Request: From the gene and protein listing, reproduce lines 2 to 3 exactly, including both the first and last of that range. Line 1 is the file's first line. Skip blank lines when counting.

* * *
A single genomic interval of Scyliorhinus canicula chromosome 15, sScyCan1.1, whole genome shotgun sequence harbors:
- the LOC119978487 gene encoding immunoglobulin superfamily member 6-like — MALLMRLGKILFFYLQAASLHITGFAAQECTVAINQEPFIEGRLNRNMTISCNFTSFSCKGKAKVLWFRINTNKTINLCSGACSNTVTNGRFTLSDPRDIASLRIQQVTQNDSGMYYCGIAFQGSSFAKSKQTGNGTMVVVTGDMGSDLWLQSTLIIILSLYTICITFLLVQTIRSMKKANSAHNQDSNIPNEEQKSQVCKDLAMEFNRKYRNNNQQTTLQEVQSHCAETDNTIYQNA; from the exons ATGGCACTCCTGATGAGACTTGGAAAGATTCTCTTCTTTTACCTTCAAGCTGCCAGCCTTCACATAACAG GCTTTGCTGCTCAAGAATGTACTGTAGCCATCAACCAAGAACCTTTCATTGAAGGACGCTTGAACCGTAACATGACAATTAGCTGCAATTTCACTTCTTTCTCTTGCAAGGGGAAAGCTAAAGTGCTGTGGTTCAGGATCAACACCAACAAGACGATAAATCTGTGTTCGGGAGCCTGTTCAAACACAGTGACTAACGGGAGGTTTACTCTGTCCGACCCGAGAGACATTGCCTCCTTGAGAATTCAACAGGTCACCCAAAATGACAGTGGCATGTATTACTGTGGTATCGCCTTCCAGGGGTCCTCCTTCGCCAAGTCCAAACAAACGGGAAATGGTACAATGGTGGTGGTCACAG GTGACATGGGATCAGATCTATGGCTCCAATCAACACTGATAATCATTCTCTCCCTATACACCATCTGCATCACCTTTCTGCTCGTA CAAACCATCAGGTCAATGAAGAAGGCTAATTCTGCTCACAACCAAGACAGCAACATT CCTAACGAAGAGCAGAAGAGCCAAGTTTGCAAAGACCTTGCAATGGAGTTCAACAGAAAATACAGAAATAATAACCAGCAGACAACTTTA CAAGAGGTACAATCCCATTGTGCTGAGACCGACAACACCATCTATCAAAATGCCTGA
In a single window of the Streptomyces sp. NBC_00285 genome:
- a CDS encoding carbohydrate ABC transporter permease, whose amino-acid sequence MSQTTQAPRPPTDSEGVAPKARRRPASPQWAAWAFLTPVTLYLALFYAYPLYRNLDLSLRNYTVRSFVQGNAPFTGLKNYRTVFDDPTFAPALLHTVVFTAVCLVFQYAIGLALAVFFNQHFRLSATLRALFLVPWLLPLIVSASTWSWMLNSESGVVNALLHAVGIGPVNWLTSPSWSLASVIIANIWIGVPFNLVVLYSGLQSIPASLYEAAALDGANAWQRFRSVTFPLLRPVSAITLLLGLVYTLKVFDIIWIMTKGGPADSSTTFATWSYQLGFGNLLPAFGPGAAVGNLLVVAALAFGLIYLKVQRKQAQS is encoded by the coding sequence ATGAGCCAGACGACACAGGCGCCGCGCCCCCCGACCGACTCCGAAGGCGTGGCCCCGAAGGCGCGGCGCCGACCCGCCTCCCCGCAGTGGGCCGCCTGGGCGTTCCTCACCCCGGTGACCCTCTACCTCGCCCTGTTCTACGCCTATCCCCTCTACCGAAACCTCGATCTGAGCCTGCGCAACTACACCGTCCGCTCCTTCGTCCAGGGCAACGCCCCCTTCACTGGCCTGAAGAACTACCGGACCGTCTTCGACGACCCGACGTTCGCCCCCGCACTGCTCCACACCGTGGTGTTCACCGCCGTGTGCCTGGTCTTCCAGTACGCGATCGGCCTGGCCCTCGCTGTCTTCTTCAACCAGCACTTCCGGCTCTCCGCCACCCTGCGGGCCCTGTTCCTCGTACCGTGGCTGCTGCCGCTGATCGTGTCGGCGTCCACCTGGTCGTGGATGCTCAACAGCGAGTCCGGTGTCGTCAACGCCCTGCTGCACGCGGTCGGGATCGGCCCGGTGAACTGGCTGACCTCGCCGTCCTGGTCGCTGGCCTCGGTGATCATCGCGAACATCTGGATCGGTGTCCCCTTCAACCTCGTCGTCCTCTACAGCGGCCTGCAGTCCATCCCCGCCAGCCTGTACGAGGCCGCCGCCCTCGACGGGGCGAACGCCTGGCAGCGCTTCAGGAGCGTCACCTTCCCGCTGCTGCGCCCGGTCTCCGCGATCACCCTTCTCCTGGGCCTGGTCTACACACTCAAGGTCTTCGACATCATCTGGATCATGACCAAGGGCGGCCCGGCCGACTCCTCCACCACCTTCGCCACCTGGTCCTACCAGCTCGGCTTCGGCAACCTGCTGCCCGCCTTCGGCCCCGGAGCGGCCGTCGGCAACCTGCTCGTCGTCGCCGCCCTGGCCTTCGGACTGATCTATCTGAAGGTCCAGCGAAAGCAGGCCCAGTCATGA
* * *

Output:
- the LOC119978487 gene encoding immunoglobulin superfamily member 6-like — MALLMRLGKILFFYLQAASLHITGFAAQECTVAINQEPFIEGRLNRNMTISCNFTSFSCKGKAKVLWFRINTNKTINLCSGACSNTVTNGRFTLSDPRDIASLRIQQVTQNDSGMYYCGIAFQGSSFAKSKQTGNGTMVVVTGDMGSDLWLQSTLIIILSLYTICITFLLVQTIRSMKKANSAHNQDSNIPNEEQKSQVCKDLAMEFNRKYRNNNQQTTLQEVQSHCAETDNTIYQNA; from the exons ATGGCACTCCTGATGAGACTTGGAAAGATTCTCTTCTTTTACCTTCAAGCTGCCAGCCTTCACATAACAG GCTTTGCTGCTCAAGAATGTACTGTAGCCATCAACCAAGAACCTTTCATTGAAGGACGCTTGAACCGTAACATGACAATTAGCTGCAATTTCACTTCTTTCTCTTGCAAGGGGAAAGCTAAAGTGCTGTGGTTCAGGATCAACACCAACAAGACGATAAATCTGTGTTCGGGAGCCTGTTCAAACACAGTGACTAACGGGAGGTTTACTCTGTCCGACCCGAGAGACATTGCCTCCTTGAGAATTCAACAGGTCACCCAAAATGACAGTGGCATGTATTACTGTGGTATCGCCTTCCAGGGGTCCTCCTTCGCCAAGTCCAAACAAACGGGAAATGGTACAATGGTGGTGGTCACAG GTGACATGGGATCAGATCTATGGCTCCAATCAACACTGATAATCATTCTCTCCCTATACACCATCTGCATCACCTTTCTGCTCGTA CAAACCATCAGGTCAATGAAGAAGGCTAATTCTGCTCACAACCAAGACAGCAACATT CCTAACGAAGAGCAGAAGAGCCAAGTTTGCAAAGACCTTGCAATGGAGTTCAACAGAAAATACAGAAATAATAACCAGCAGACAACTTTA CAAGAGGTACAATCCCATTGTGCTGAGACCGACAACACCATCTATCAAAATGCCTGA
In a single window of the Streptomyces sp. NBC_00285 genome: